Low awareness of mutual funds snags AMCs’ bid to expand base

Low awareness of mutual funds snags AMCs’ bid to expand base
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First Published: Mon, Aug 04 2008. 11 19 PM IST

Updated: Mon, Aug 04 2008. 11 19 PM IST
New Delhi: Just one out of seven people with savings in 2007 were aware of mutual fund opportunities, illustrating the difficulty asset management companies, or AMCs, face in signing up new investors after the stock market recovers, according to a report by the research firm IIMS Dataworks.
The Bombay Stock Exchange’s key sensitive index, or Sensex, has declined more than 28% this year on rising prices which pushed inflation to a 13-year high, increasing interest rates and slowing foreign investment in equities.
According to the Association of Mutual Funds in India, total assets under management in June were Rs5.65 trillion, down from Rs6 trillion in May, as investors fretful of market volatility cashed out.
The number of retail mutual fund investors before the market downturn was a little under six million, said the IIMS Dataworks report, based on its 2007 “Invest India Incomes and Savings Survey”. Many new investors would have been scared off by the volatile markets, it said.
“Once the market does eventually bottom out, retail investor interest in mutual funds can be expected to resume and perhaps more aggressively as share values that sit behind funds may appreciate quickly after that time,” it said. “As that point is almost certainly approaching, this is the correct time for AMCs to be preparing to remobilize the market..”
But, the low level of awareness of mutual fund investment opportunities is a hurdle asset managers need to leap over. Awareness is the highest in the metros where nearly half of all savers know about mutual funds; nearly one in three of the so-called aware group had also invested in mutual funds, it said.
“There is a huge portion of India which is yet to participate and be a part of the mutual fund bandwagon,” said Kalyan Karmakar, associate director, customized research at the market research firm Nielsen Co.
Mutual funds have caught on particularly in states such as Gujarat and Maharashtra in the west, and in northern India, but investors in the east and the south tend to focus on land and gold, respectively, said Karmakar, who expects the mutual fund industry to bounce back when equities start rallying.
Mutual funds are a favourite investment tool for services sector oriented customers and professionals, he said.
On a state-specific basis, the rate at which the aware population invests in mutual funds varied from a high of 47% in Haryana to a low of 3% in northern hill states, according to the survey.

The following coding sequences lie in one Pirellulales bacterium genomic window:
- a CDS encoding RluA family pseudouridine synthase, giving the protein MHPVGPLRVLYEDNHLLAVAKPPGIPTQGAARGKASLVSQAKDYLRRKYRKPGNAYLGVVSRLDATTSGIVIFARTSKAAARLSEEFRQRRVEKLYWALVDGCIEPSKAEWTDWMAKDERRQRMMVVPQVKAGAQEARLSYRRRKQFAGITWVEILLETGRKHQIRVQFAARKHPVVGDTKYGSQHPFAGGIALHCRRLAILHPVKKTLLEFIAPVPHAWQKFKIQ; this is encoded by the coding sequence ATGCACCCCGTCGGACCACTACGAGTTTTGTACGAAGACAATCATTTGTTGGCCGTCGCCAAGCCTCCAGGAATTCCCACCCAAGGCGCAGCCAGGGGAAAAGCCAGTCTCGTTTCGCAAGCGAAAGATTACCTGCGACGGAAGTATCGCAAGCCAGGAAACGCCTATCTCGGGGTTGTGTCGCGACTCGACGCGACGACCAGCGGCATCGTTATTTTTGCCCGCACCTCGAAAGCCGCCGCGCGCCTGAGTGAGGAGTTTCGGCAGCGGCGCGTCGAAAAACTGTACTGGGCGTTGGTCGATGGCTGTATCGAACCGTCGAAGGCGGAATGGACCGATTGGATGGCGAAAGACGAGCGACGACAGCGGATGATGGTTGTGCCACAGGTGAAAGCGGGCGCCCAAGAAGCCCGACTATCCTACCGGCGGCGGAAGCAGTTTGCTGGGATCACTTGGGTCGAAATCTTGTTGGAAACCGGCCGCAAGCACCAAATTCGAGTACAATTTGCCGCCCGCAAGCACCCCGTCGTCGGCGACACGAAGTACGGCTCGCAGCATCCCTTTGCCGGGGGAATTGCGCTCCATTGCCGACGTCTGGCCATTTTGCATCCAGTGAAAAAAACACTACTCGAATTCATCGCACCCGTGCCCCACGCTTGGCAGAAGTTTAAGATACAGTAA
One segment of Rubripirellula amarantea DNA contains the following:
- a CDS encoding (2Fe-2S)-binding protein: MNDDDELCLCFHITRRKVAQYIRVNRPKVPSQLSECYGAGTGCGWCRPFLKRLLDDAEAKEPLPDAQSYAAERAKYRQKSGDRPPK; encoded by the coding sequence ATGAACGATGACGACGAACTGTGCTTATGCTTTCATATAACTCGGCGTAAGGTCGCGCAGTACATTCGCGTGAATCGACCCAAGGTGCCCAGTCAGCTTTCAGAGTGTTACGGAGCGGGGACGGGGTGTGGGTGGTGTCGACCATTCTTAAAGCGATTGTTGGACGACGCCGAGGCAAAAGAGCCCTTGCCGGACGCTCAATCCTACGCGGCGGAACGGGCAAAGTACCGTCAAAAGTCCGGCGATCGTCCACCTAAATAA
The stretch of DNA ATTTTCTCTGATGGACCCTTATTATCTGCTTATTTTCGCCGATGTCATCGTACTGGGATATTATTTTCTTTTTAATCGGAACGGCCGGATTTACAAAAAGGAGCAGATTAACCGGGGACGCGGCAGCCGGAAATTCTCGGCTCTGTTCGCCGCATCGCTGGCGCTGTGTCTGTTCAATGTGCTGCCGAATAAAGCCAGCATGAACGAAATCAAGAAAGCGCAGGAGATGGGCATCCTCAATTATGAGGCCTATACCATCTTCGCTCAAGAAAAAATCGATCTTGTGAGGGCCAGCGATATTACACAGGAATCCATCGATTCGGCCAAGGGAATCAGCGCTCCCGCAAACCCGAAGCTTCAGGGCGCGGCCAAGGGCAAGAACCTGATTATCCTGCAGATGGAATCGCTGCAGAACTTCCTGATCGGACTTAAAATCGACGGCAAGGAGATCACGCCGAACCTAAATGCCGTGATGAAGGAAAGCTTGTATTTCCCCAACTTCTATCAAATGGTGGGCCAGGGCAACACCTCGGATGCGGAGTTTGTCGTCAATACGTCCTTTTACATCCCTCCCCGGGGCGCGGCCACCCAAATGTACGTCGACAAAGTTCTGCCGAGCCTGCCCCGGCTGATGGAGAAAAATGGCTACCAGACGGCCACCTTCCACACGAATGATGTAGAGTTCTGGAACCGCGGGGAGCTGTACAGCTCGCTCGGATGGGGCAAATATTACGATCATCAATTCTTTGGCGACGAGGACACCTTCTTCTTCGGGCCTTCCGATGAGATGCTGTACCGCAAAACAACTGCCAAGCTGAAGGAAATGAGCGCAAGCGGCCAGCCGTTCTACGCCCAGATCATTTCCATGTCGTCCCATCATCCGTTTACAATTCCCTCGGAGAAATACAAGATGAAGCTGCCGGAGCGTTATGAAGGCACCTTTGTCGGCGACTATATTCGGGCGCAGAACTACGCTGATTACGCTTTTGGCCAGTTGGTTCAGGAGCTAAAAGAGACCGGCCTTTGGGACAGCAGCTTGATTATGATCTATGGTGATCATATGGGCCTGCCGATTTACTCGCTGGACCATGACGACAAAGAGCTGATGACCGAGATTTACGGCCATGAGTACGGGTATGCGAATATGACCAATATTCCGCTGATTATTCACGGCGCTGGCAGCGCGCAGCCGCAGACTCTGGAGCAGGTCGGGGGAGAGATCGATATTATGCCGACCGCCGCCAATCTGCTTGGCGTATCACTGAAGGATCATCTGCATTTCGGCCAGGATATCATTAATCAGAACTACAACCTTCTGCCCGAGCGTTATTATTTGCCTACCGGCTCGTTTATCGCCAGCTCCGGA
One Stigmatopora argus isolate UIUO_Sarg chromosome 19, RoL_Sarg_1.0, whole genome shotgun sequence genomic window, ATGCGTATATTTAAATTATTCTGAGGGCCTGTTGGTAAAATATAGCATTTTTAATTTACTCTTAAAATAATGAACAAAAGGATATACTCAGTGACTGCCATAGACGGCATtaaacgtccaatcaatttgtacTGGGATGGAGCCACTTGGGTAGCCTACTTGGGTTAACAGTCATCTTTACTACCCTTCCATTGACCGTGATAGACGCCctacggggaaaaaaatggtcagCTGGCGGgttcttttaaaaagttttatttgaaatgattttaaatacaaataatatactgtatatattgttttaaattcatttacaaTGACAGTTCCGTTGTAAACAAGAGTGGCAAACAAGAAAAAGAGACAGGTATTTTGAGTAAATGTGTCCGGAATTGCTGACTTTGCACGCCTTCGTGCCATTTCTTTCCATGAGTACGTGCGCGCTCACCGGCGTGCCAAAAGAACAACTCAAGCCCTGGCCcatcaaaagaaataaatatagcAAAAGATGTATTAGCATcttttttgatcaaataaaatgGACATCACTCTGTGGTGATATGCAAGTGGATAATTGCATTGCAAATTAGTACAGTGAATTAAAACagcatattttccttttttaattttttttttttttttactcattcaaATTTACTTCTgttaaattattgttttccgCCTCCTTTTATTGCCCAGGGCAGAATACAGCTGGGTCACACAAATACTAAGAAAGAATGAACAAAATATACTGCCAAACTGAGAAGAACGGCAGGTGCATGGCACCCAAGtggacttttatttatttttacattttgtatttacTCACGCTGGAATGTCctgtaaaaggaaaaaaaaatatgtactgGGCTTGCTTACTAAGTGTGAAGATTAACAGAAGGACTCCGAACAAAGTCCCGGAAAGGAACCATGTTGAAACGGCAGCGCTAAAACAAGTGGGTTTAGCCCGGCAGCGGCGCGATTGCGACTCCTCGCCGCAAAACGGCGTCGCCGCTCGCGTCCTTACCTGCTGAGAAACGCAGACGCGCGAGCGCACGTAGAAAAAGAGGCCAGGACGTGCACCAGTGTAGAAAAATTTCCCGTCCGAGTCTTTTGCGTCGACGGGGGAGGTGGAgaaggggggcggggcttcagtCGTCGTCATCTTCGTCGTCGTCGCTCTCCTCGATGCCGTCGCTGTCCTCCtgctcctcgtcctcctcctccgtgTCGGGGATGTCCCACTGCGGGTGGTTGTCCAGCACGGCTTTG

Haryana and Madhya Pradesh also stood out because their aggregate awareness levels were low at 15.5% and 13.3%, respectively, but conversion rates of aware population to mutual-fund investors were highest. In Madhya Pradesh, 37.7% of aware investors put money into mutual funds.
“AMCs would also be well advised to target more of their sales efforts at middle income groups with annual incomes in the Rs2.5-10 lakh range as the conversion rate of the aware population in this income band is a very healthy 50%,” IIMS Dataworks said.
“While investment ticket sizes from this group would be lower than is the case for higher incomes group, the fact that the group is numerically significant means that aggregate investment would be very high,” the research firm said.
Mutual fund customers source their information mainly from agents, bank distributors or newspapers, according to the report, which found that these channels are “as much a part of the problem as they are a part of the solution”.
“Individual AMCs are reluctant to invest in agent training beyond the mandatory certification requirement owing to the fact that the agent workforce is not tied to particular AMCs,” the report said. “As a result, agents and bank staff are not well placed to situate mutual fund investments in the wider suite of financial needs and priorities that customers have.”
Until AMCs come together to fund improvements in agent training, expanding the retail investor base to “a truly significant size will remain problematic, a curious result at best given the relative investment attractions of mutual funds compared to most other savings and investment options,” said the report.
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First Published: Mon, Aug 04 2008. 11 19 PM IST